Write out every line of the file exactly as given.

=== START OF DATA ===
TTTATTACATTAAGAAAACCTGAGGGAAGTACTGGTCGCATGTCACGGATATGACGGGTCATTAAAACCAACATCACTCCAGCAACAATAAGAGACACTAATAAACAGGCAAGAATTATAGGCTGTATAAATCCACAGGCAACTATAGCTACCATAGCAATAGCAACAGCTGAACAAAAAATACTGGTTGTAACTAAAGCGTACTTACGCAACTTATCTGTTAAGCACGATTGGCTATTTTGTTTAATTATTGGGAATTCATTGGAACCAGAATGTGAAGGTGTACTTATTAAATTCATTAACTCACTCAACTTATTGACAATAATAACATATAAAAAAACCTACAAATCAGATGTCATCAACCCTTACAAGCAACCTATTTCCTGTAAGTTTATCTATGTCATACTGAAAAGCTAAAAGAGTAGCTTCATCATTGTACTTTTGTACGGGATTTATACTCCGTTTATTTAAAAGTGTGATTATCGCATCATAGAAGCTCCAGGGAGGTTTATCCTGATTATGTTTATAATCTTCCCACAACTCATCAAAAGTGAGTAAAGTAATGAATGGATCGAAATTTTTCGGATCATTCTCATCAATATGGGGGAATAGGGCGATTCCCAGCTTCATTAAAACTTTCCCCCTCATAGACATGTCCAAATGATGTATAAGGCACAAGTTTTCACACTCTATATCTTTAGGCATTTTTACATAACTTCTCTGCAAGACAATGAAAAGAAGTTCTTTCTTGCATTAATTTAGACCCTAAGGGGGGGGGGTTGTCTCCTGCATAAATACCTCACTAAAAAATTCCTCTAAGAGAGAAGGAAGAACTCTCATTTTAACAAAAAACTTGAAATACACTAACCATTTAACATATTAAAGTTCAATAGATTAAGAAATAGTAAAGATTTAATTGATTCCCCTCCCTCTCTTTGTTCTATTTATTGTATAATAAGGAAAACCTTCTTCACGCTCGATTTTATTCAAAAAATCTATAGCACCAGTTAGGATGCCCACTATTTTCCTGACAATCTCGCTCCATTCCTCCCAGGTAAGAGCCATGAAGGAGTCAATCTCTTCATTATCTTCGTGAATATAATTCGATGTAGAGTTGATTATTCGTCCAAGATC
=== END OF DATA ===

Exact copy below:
TTTATTACATTAAGAAAACCTGAGGGAAGTACTGGTCGCATGTCACGGATATGACGGGTCATTAAAACCAACATCACTCCAGCAACAATAAGAGACACTAATAAACAGGCAAGAATTATAGGCTGTATAAATCCACAGGCAACTATAGCTACCATAGCAATAGCAACAGCTGAACAAAAAATACTGGTTGTAACTAAAGCGTACTTACGCAACTTATCTGTTAAGCACGATTGGCTATTTTGTTTAATTATTGGGAATTCATTGGAACCAGAATGTGAAGGTGTACTTATTAAATTCATTAACTCACTCAACTTATTGACAATAATAACATATAAAAAAACCTACAAATCAGATGTCATCAACCCTTACAAGCAACCTATTTCCTGTAAGTTTATCTATGTCATACTGAAAAGCTAAAAGAGTAGCTTCATCATTGTACTTTTGTACGGGATTTATACTCCGTTTATTTAAAAGTGTGATTATCGCATCATAGAAGCTCCAGGGAGGTTTATCCTGATTATGTTTATAATCTTCCCACAACTCATCAAAAGTGAGTAAAGTAATGAATGGATCGAAATTTTTCGGATCATTCTCATCAATATGGGGGAATAGGGCGATTCCCAGCTTCATTAAAACTTTCCCCCTCATAGACATGTCCAAATGATGTATAAGGCACAAGTTTTCACACTCTATATCTTTAGGCATTTTTACATAACTTCTCTGCAAGACAATGAAAAGAAGTTCTTTCTTGCATTAATTTAGACCCTAAGGGGGGGGGGTTGTCTCCTGCATAAATACCTCACTAAAAAATTCCTCTAAGAGAGAAGGAAGAACTCTCATTTTAACAAAAAACTTGAAATACACTAACCATTTAACATATTAAAGTTCAATAGATTAAGAAATAGTAAAGATTTAATTGATTCCCCTCCCTCTCTTTGTTCTATTTATTGTATAATAAGGAAAACCTTCTTCACGCTCGATTTTATTCAAAAAATCTATAGCACCAGTTAGGATGCCCACTATTTTCCTGACAATCTCGCTCCATTCCTCCCAGGTAAGAGCCATGAAGGAGTCAATCTCTTCATTATCTTCGTGAATATAATTCGATGTAGAGTTGATTATTCGTCCAAGATC